Health Exchange Subsidies Will Reduce Employer Health Plans
The Patient Protection and Affordable Care Act (ACA) — the new health reform law — contains financial incentives for the states to establish health insurance exchanges where qualifying individuals and small businesses can purchase subsidized, individual health insurance, starting in 2014.
The structure of the exchange subsidies will encourage low-income workers to congregate in companies that do not provide insurance and high-income employees to work for firms that do provide it.
Qualifying for a Health Insurance Exchange Subsidy. Anyone will be allowed to purchase coverage in the exchange, but the subsidies will be available only to individuals and families with incomes from 133 percent to 400 percent of the federal poverty level — just over $30,000 to nearly $90,000 for a family of four. This represents nearly 40 percent of workers. Those who have access to an employer health plan are ineligible to buy exchange-based plans. Families with incomes below 133 percent will be required to enroll in Medicaid.
Subsidies for Employer Plans versus Exchange Plans. Health insurance premium payments by employers are not counted as taxable income to the employee and payroll taxes are not imposed on the value of the benefits. Thus, an employee receives an implicit tax subsidy equal to his or her marginal income tax rate (plus the payroll tax rate). As a result, high-income workers receive a tax subsidy through their employer plan that is far more generous than their low-income coworkers.
By contrast, low- and middle-income workers who buy health exchange policies will receive a much larger subsidy than the tax breaks they would receive with employer-provided health insurance. Because of this disparity, low- and middle-income people are likely to find ways to qualify for an exchange plan — even if it means leaving a job that provides health insurance.
Buying insurance through the exchange instead of receiving it through an employer is a wise financial move for these families. Indeed, families earning 133 percent of the federal poverty level without access to an employer-provided plan will pay no more than 3 percent of their income in premiums, and a family earning 400 percent of the poverty level will pay no more than 9.5 percent. Because health care costs vary widely among regions, exchange policies in states with higher health care costs will be more heavily subsidized. Furthermore, older workers will receive larger subsidies than younger workers. Consider:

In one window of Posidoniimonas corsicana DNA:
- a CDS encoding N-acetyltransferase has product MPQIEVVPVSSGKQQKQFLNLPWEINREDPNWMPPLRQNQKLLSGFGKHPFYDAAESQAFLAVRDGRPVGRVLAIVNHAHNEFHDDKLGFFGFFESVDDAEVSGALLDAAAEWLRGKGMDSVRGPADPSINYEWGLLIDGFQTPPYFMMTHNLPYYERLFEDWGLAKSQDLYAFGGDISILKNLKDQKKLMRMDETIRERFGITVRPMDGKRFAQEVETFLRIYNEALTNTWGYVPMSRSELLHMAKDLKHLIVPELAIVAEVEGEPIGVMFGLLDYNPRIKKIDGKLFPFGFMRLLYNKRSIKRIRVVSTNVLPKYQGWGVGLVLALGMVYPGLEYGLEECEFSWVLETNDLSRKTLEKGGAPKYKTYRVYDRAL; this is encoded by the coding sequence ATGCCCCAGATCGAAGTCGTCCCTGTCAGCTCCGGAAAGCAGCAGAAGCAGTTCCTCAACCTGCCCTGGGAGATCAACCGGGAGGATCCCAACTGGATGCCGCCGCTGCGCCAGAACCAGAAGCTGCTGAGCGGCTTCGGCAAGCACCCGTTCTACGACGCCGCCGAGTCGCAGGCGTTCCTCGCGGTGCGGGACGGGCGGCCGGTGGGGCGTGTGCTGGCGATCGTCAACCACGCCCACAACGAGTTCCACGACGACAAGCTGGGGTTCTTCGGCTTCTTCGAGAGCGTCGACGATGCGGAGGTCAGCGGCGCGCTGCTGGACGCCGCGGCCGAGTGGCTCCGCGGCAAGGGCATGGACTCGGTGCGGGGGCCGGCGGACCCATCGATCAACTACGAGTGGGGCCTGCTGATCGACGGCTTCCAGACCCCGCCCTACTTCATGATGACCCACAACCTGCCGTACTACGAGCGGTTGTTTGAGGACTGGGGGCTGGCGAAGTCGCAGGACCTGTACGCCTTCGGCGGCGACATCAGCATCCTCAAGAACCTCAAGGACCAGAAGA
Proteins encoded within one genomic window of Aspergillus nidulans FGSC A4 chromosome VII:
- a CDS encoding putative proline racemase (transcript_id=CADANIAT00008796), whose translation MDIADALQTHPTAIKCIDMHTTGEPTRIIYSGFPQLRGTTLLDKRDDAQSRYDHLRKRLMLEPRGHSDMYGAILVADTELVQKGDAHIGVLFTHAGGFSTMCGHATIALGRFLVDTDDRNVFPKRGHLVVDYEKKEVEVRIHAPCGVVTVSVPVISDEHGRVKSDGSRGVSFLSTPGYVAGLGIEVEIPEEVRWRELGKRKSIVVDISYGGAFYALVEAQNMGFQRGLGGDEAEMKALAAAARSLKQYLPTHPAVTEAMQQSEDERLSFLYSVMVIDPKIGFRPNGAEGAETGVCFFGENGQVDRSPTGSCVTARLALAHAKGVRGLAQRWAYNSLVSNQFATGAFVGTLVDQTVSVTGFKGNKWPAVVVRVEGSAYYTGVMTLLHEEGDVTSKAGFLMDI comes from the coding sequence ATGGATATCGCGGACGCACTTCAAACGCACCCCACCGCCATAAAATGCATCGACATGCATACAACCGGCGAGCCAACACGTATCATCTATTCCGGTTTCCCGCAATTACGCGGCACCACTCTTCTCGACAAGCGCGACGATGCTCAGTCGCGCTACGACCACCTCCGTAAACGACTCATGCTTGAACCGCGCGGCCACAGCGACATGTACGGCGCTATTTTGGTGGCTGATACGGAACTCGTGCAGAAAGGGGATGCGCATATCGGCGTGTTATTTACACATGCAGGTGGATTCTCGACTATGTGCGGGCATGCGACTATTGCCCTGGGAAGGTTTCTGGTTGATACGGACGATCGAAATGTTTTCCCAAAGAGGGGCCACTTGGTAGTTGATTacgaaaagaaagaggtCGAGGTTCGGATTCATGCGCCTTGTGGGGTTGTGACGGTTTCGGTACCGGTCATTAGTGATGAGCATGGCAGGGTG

- In the exchange, a family headed by a 25-year-old worker earning $31,168 (133 percent of the federal poverty level) and living in a low-cost region would receive a health insurance subsidy worth $6,376.
- A family headed by a 40-year-old earning $31,168 and living in a high-cost region would receive a federal subsidy of $13,620, meaning he would be charged only $936 (about 3 percent of his income) for a health plan with a $14,500 annual premium.
- A family headed by a 55-year-old worker living in a high-cost region and earning $93,700 (400 percent of the poverty level) would get an exchange subsidy worth $14,799 and pay just $8,901 toward the premium annually.
- By contrast, a worker with employer-based insurance earning $31,168 would receive benefits equivalent to a tax subsidy of about $2,800, or $7,231 less than the same family in the exchange.
Employers Will Drop Health Plans. The ACA requires individuals to have insurance with certain mandated benefits likely costing $15,000 or more for family coverage in 2016. Economists generally agree employee benefits are a dollar-for-dollar substitute for wages. That implies the pay of a previously uninsured $30,000-a-year worker will be cut 50 percent to compensate for the cost of mandatory health insurance. Further, the only tax subsidy this worker will receive is the ability of his employer to pay the premiums with pretax dollars. That is worth about $3,000.
On the other hand, if this worker can get the same insurance through the newly created health insurance exchange, the federal government will pay a total subsidy potentially worth more than $15,000. It follows that every worker at this income level will want to work for a firm that does not offer health insurance and pays higher cash wages instead.
Thus, employers will have an incentive to drop their health plan in order to offer competitive wages. Employers with more than 50 workers who do not offer health insurance will have to pay a $2,000 fine for all but the first 30 workers — well worth the opportunity to obtain a $15,000 benefit for every employee. Many employers will organize in such a way as to take advantage of the subsidy. Low-income workers will congregate in companies that do not provide insurance; high-income employees will work for firms that do provide it. Firms that ignore these worker preferences will not be competitive.
Conclusion. The Congressional Budget Office (CBO) estimates that 19 million people will take advantage of subsidies in the exchanges. It assumes most individuals will continue to obtain coverage at work or through the newly expanded Medicaid program. However, former CBO director Douglas Holtz-Eakin estimates that the number of people who will take advantage of the exchange subsidies is close to 57 million. Indeed, in a survey of its clients, the consulting firm McKinsey & Company found that at least 30 percent of companies would be better off dropping employee health coverage. The potential loss of employer health coverage is just one of the unintended consequences of the ACA.
Devon M. Herrick is a senior fellow with the National Center for Policy Analysis.